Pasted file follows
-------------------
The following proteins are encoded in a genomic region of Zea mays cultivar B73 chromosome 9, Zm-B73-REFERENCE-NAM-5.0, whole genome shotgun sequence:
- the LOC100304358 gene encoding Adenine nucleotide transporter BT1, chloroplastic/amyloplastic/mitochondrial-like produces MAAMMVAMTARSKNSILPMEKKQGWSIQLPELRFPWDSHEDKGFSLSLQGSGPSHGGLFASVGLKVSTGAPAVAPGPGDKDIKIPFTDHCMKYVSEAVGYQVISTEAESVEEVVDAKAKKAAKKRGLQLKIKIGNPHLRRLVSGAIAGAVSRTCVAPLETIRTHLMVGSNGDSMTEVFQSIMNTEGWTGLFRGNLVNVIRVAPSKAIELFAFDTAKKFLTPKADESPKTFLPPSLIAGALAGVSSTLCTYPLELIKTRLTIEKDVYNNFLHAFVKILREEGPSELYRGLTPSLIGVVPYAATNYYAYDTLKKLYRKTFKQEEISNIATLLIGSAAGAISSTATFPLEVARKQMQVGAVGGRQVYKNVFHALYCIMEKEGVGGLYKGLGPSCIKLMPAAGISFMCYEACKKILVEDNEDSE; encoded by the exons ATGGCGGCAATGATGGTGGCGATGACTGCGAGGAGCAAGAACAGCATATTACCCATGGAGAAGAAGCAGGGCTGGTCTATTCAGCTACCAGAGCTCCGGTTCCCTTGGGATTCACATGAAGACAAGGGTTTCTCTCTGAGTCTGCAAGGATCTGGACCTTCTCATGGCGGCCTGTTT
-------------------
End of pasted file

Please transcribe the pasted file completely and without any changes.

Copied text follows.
The following proteins are encoded in a genomic region of Zea mays cultivar B73 chromosome 9, Zm-B73-REFERENCE-NAM-5.0, whole genome shotgun sequence:
- the LOC100304358 gene encoding Adenine nucleotide transporter BT1, chloroplastic/amyloplastic/mitochondrial-like produces MAAMMVAMTARSKNSILPMEKKQGWSIQLPELRFPWDSHEDKGFSLSLQGSGPSHGGLFASVGLKVSTGAPAVAPGPGDKDIKIPFTDHCMKYVSEAVGYQVISTEAESVEEVVDAKAKKAAKKRGLQLKIKIGNPHLRRLVSGAIAGAVSRTCVAPLETIRTHLMVGSNGDSMTEVFQSIMNTEGWTGLFRGNLVNVIRVAPSKAIELFAFDTAKKFLTPKADESPKTFLPPSLIAGALAGVSSTLCTYPLELIKTRLTIEKDVYNNFLHAFVKILREEGPSELYRGLTPSLIGVVPYAATNYYAYDTLKKLYRKTFKQEEISNIATLLIGSAAGAISSTATFPLEVARKQMQVGAVGGRQVYKNVFHALYCIMEKEGVGGLYKGLGPSCIKLMPAAGISFMCYEACKKILVEDNEDSE; encoded by the exons ATGGCGGCAATGATGGTGGCGATGACTGCGAGGAGCAAGAACAGCATATTACCCATGGAGAAGAAGCAGGGCTGGTCTATTCAGCTACCAGAGCTCCGGTTCCCTTGGGATTCACATGAAGACAAGGGTTTCTCTCTGAGTCTGCAAGGATCTGGACCTTCTCATGGCGGCCTGTTT